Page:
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Sylt is an island very close to Germany and Denmark. Connected by the Hindenburg causeway to the mainland, this 30km long island is, at its thinnest point, only a few hundred metres across. It is covered in dunes and heathland, and battered by the strong westerly winds from the North Sea. Its west coast is constantly subjected to coastal erosion, but sheltered on the east, where the Wadden Sea lies, is a world heritage site.

Helen is 11-years-old and explains what life is like on the island, and how the impact of tourism and migration has changed Sylt's geography. With her friends, she shows us the Wadden Sea and the important conservation work being undertaken there.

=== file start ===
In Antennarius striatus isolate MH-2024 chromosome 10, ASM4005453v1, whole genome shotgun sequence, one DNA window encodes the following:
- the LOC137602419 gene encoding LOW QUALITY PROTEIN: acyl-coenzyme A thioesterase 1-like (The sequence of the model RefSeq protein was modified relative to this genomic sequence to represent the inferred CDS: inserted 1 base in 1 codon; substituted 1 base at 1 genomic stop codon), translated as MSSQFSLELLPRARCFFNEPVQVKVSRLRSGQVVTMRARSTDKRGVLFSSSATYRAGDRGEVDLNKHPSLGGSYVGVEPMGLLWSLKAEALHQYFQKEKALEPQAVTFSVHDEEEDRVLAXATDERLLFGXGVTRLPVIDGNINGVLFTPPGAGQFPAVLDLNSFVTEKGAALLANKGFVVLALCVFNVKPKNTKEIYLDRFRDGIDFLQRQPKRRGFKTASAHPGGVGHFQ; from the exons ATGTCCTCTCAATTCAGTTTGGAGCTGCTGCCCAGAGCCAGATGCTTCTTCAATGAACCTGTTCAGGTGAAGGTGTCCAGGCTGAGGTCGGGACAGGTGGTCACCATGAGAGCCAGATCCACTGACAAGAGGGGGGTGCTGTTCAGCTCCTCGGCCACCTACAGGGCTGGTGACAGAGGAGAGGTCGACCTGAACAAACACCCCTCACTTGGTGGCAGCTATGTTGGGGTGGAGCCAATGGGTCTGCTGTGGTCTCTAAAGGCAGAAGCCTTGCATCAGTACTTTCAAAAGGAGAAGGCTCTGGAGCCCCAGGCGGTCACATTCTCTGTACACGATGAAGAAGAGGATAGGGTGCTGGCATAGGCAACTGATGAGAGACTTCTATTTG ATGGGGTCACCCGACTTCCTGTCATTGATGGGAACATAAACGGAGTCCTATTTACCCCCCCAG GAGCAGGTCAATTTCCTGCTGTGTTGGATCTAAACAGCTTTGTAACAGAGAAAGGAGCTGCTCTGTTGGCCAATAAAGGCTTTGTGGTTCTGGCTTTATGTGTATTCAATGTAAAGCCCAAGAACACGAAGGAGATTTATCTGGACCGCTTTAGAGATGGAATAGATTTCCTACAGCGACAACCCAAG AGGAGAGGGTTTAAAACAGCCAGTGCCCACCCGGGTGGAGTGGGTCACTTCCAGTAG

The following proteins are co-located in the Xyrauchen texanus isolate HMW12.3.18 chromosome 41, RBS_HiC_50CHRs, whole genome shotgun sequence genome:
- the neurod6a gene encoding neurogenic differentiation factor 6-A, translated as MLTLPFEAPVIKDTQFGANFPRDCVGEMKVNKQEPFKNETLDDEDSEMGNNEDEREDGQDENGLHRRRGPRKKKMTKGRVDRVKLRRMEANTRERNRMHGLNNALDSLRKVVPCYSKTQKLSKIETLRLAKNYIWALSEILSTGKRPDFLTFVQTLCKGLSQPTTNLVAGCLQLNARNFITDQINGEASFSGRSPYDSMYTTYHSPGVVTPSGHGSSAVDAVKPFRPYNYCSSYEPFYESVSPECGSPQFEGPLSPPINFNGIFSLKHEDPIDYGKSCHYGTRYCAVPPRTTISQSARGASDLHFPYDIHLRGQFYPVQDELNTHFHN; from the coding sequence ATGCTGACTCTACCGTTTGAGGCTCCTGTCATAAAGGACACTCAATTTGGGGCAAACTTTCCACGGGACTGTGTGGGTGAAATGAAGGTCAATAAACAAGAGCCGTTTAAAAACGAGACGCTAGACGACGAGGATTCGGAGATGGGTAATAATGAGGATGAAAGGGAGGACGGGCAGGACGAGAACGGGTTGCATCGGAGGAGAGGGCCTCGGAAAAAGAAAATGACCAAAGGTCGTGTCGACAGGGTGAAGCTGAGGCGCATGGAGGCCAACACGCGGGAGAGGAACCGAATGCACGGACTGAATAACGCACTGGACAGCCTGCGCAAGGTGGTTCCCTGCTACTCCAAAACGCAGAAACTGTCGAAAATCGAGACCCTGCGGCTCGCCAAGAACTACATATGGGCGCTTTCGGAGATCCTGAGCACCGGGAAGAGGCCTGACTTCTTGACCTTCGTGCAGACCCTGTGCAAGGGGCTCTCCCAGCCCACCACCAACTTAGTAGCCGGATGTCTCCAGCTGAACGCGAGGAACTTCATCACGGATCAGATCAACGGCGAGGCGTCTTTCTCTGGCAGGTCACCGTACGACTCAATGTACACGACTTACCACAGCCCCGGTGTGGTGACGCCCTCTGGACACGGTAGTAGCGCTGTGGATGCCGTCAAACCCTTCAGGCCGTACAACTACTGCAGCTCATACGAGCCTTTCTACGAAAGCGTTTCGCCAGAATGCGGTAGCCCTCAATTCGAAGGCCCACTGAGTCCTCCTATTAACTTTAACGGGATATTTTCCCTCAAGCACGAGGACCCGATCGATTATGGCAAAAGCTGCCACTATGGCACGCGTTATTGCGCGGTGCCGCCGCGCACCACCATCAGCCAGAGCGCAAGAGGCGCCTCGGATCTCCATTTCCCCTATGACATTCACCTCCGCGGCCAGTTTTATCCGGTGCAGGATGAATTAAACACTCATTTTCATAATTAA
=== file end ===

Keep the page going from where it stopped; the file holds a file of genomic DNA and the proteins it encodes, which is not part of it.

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First broadcast:
30 March 2012

Classroom Ideas

Prior to the lesson, it is important to research where Sylt is and how it is linked to Germany. Children will need to understand some of the important features and vocabulary linked to this island eg dam, causeway, heathland, dunes. Give the children a map of the area and they can plot these features onto the map and give details about what they are and what they are used for. They can also give an explanation about why they think people tend to only live on the island during the summer.

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